England's GP workforce shrank by 40 doctors over the past month

England's GP workforce shrank by 40 doctors over the past month, as GP leaders warned that the figures expose the 'workforce crisis blighting general practice'.

BMA GP committee chair Dr Farah Jameel (Photo: BMA)

The number of fully-qualified, full-time equivalent (FTE) GPs in England fell to 27,659 in October 2021 - down 40 from the previous month.

The drop comes as GP practices are managing unprecedented workload - delivering more than 30m appointments in October, rising to almost 34m once COVID-19 vaccinations are factored in - and as the profession prepares to take part in an accelerated vaccination drive amid fears over the rapid rise in Omicron cases.

BMA estimates suggest that the fully-qualified FTE GP workforce has dropped by 1,744 over the past six years - leaving the average GP in England caring for an extra 300 patients.

GP workforce

BMA GP committee chair Dr Farah Jameel said: 'These figures further underline the extent of the workforce crisis blighting general practice in England - fewer GPs, ultimately means fewer family doctors able to provide patients with the care they need. In the last six years, we’ve lost the equivalent of 1,744 full-time, fully qualified GPs - with 40 more having now left the workforce in the last month.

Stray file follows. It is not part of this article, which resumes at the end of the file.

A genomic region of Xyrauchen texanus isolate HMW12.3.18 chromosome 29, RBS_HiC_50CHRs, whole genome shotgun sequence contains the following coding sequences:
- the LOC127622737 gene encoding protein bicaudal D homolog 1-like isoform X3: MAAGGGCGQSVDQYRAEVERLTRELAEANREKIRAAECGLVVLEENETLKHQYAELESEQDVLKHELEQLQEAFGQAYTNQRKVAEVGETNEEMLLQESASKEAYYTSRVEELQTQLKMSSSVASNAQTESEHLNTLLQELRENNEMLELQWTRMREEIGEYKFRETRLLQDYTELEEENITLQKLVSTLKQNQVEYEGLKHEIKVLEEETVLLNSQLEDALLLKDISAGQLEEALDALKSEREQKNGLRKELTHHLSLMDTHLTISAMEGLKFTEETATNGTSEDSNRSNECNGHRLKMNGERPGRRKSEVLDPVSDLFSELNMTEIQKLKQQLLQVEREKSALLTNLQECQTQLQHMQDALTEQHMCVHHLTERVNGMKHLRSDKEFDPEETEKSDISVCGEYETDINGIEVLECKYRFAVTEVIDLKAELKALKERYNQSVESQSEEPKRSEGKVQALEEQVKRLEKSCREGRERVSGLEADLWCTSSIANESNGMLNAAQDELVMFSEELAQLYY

'All GPs and their teams want to be able to provide is the best care that meets their patients’ needs, but with such a depleted workforce they are increasingly unable to meet complexity and demand in a way that is timely, effective and ultimately, safe – for patients or themselves.'

Dr Jameel warned that practice teams were working 'harder than ever before'. But she added: 'The fewer doctors we have, the more they are expected to take on between them, and by doing so push themselves further into exhaustion. This is not sustainable.

'The last 20 months have seen GPs go to incredible lengths for their patients. We are committed to working with government and policymakers to create and deliver solutions that focus on recruiting, training, and retaining doctors who have the energy and time needed to provide the highest quality of care for our patients.'


The data from NHS Digital also reveal the significant shift over the past six years in the proportion of GPs in partnership and salaried roles.

In October 2021 just 53% of headcount GPs were in partnership roles, the data suggest - compared with 68% in September 2015.

The proportion in salaried roles rose from less than a quarter to 41%, while locums grew from 4% of the total workforce to 5% - although questions remain over how well the data reflect the true extent of the locum workforce, with some experts saying the figure is a huge underestimate.

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